I don’t believe I have ever given you a story about Lapland before, but thanks to Carl von Linné, the Swedish botanist, I can now do that. Linné received a grant from the Royal Society of Uppsala, to travel to Lapland in 1732 and record as much of the plant and animal life as possible, there being very little record of them. He also recorded some of the human cultural activities along the way.
In the following extract from A Tour to Lapland, Linné describes some of the features of the wedding arrangements and food at a Lapland wedding.
When such pecuniary matters are finally arranged, the father and mother of the bridegroom present him and his bride with a cup of brandy, … the parents of the bridegroom next partake of some brandy, and the whole stock of that liquor which they had brought with them is fetched for the company.
All the relations of the bridegroom then come forward with their provisions, which generally consist of several cheeses, and a piece of meat dried and salted. The latter is roasted before the fire, while the company is, in the meanwhile, regaled with some of the solid preparations of milk, the bride and bridegroom eating by themselves, apart from the rest.
Two stewards are next chosen, one of them from the bride's party, the other from that of the bridegroom. The last-mentioned party are then required to furnish a quantity of raw meat, amounting to about a pound and half to each person. This the stewards immediately set about boiling, and their duty moreover is to serve it round to all present.
This meat is dressed in several separate pots, two only in each hut, if there be any neighbours whose huts can serve to accommodate the party on this occasion; for each Laplander has never more than one hut of his own. The fat part of the broth is first served up in basons. Afterwards ariovus petticoats or blankets, of walmal cloth, are spread on the floor, by way of a table-cloth, on which the boiled meat is placed. The chief persons of the company then, as many as can find room, take their places in the hut of the bride's family, sitting down round the provision, while the children and inferiors are accommodated in the neighbouring huts. Grace is then said. The bride and bridegroom are placed near together, for the most part close to the door, or place of entrance. They are always helped to the best of the provision. The company then serve themselves, taking their meat on the points of their knives, and dipping each morsel into some of the fat broth, in which the whole has been boiled, before they put it into their mouths. Numbers of people assemble from the neighbourhood, to look in upon the company through the door; and as they expect to share in the feast, the stewards give them two or three bits of meat, according as they respect them more or less. What remains after everybody is satisfied, is put together, and wrapped up in the blankets or cloths, that part of it which is left by the new-married couple being kept separate from the rest, as no other person is allowed to partake of their share. The dinner being over, the whole company shake hands and return thanks for their entertainment. They always shake hands with the bride and bridegroom in the first place, and then with the rest, saying at the same time kusslăn. After taking some brandy, the whole party go to bed.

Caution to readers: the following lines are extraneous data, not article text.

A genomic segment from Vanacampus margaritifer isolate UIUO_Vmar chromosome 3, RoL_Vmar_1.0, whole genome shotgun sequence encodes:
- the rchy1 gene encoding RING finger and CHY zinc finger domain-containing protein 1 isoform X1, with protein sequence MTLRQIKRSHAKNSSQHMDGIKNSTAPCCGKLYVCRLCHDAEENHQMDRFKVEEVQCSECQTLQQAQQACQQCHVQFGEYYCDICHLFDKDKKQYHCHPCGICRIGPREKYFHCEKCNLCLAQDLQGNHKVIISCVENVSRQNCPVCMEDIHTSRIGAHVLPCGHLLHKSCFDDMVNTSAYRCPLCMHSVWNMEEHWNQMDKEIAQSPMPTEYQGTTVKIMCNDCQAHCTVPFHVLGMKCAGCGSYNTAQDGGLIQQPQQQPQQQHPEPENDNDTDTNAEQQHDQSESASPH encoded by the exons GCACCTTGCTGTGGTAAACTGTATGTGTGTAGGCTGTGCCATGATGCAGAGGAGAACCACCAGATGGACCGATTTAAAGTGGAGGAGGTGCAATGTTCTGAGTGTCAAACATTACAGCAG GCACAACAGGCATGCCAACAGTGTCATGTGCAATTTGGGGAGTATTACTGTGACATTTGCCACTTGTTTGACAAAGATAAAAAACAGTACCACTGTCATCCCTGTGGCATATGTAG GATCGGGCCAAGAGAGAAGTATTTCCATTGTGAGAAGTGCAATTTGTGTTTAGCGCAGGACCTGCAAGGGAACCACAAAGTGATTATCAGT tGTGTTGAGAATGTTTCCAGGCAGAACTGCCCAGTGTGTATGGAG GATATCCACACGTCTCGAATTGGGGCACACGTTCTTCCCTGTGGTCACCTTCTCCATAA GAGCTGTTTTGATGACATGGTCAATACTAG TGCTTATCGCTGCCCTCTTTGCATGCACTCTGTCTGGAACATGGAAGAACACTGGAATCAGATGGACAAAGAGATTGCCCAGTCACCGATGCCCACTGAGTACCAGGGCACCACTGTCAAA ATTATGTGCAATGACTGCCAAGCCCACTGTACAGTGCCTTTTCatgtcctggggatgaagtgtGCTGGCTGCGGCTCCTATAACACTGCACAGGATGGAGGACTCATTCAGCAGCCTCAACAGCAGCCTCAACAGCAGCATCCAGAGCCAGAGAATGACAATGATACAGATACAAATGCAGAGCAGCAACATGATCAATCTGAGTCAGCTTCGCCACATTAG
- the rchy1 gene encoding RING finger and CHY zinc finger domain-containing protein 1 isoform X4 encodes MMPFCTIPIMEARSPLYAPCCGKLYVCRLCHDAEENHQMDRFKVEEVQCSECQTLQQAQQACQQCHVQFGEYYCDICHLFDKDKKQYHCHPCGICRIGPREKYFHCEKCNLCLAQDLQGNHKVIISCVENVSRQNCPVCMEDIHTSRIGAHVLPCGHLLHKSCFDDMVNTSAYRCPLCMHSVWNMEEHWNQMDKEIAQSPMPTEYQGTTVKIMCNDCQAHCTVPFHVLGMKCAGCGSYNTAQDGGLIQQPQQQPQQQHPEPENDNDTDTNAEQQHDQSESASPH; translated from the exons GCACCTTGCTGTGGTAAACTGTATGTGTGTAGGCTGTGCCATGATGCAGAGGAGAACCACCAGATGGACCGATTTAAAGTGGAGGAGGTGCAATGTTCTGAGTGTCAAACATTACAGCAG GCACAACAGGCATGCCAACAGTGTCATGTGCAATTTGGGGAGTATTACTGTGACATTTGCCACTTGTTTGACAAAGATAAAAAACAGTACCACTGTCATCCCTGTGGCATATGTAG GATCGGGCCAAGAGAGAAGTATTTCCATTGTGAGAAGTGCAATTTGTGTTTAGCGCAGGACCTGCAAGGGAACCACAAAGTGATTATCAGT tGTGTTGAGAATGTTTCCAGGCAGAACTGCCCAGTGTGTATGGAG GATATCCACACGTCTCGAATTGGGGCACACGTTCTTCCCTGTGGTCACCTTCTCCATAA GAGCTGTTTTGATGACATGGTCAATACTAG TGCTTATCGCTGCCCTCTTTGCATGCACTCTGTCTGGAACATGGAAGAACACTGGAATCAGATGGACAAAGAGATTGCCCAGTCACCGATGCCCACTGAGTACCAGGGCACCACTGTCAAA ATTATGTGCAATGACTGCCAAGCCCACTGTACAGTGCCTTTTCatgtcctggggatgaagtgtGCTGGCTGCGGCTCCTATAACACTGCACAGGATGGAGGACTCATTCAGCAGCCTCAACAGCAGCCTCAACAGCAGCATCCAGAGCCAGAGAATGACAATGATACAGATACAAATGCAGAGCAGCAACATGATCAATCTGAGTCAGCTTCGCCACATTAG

Reindeer, which is brought into the States from Alaska, is not an uncommon meat in the West. It should be hung at least two weeks before being cooked, otherwise it will be very tough. The meat is very good, and easily prepared. Salt and pepper the chops, roll in salad oil, and broil; or fry in frying pan, in the same manner as any other kind of chop or steak. Serve with Maître d’Hôtel or some other fancy meat sauce.
Sunset All-Western Cook Book, 1933